Western Kentucky University

Poster Title

Limestone-Based Material for Arsenic Removal from Drinking Water

Institution

Western Kentucky University

Abstract

Arsenic in surface water and ground water is of great concern because of potential toxic effects in drinking water supplies. The EPA recommended that the drinking water standard for arsenic, currently set at 50 parts per billion (ppb), be lowered to 10 ppb by the year 2006. Current remediation technologies are quite expensive and are designed for large water treatment facilities. Many rural water supplies will be out of compliance when the new lower standards are put into effect. This will place increased socioeconomic pressure on rural America, primarily because of the lack of inexpensive pointof-source treatment technology. Arsenic is readily soluble and transports easily through ground water. Observations of arsenic contamination from mining areas in the Black Hills of South Dakota indicate arsenic is retained by native limestone. Batch tests conducted as a function of time show that over 70% of the arsenic was removed within 2 hours. Analyses clearly indicate that limestone reduced arsenic concentrations from > 100 ppb to less than 5 ppb. The arsenic removal efficiency of a novel, small scale device with a continuous, fresh exposure of limestone was tested. Arsenic test strips were evaluated for ease of use and for quality analysis and quality control studies. Water samples with various concentrations were tested before and after the batch experiments in order to evaluate the accuracy of the test strips. These inexpensive tests strips can detect arsenic levels on the spot from 1 ppb to 100 ppb.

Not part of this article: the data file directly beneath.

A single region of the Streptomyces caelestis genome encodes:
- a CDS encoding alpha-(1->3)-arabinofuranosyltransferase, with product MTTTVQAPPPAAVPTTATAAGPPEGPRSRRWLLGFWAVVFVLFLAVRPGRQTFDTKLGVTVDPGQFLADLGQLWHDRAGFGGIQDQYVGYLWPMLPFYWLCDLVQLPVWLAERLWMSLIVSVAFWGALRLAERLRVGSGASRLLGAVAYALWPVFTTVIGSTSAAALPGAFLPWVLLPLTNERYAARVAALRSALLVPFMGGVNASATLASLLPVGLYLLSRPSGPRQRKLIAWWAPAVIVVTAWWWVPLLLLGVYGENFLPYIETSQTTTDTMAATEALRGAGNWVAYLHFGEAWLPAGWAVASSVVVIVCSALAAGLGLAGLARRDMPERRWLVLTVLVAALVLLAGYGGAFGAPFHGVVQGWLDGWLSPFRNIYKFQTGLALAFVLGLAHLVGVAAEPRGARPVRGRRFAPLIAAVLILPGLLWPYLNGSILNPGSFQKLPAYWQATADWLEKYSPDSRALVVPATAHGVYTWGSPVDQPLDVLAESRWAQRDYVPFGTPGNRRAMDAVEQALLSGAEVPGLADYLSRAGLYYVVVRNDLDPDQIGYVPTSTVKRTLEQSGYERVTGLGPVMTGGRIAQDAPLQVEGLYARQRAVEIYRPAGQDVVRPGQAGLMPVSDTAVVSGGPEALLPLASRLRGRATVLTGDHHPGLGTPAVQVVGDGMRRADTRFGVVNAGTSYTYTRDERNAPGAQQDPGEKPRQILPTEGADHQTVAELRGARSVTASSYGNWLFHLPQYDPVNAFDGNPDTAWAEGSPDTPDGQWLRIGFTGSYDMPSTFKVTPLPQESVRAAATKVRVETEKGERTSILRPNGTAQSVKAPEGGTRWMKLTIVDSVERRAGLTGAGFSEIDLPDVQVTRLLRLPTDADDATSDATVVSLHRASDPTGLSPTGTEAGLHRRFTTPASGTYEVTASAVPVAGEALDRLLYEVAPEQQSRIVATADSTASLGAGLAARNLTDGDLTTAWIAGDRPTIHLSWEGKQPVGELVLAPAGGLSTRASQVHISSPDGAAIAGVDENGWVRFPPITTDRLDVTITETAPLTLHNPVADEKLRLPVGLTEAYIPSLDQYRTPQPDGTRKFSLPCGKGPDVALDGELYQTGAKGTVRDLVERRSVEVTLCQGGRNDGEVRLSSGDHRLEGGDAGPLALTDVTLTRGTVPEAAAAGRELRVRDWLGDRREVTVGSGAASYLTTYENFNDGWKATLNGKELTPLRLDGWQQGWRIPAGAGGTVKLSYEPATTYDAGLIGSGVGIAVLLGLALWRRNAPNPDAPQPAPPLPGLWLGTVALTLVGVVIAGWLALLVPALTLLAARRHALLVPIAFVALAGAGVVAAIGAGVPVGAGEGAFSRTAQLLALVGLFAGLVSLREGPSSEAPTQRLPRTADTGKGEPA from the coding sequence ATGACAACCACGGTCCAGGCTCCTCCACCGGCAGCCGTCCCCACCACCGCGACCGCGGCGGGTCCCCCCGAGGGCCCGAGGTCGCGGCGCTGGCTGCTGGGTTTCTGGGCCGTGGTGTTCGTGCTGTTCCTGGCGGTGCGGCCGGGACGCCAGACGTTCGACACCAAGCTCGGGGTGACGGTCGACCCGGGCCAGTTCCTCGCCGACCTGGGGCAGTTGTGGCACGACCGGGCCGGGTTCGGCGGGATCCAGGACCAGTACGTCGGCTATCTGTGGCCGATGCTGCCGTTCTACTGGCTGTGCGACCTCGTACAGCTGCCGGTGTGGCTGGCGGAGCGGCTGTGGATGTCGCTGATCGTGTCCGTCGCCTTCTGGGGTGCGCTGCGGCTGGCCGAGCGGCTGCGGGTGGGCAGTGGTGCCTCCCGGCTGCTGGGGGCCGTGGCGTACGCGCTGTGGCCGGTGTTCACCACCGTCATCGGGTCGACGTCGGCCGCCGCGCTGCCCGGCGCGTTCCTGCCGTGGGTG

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Limestone-Based Material for Arsenic Removal from Drinking Water

Arsenic in surface water and ground water is of great concern because of potential toxic effects in drinking water supplies. The EPA recommended that the drinking water standard for arsenic, currently set at 50 parts per billion (ppb), be lowered to 10 ppb by the year 2006. Current remediation technologies are quite expensive and are designed for large water treatment facilities. Many rural water supplies will be out of compliance when the new lower standards are put into effect. This will place increased socioeconomic pressure on rural America, primarily because of the lack of inexpensive pointof-source treatment technology. Arsenic is readily soluble and transports easily through ground water. Observations of arsenic contamination from mining areas in the Black Hills of South Dakota indicate arsenic is retained by native limestone. Batch tests conducted as a function of time show that over 70% of the arsenic was removed within 2 hours. Analyses clearly indicate that limestone reduced arsenic concentrations from > 100 ppb to less than 5 ppb. The arsenic removal efficiency of a novel, small scale device with a continuous, fresh exposure of limestone was tested. Arsenic test strips were evaluated for ease of use and for quality analysis and quality control studies. Water samples with various concentrations were tested before and after the batch experiments in order to evaluate the accuracy of the test strips. These inexpensive tests strips can detect arsenic levels on the spot from 1 ppb to 100 ppb.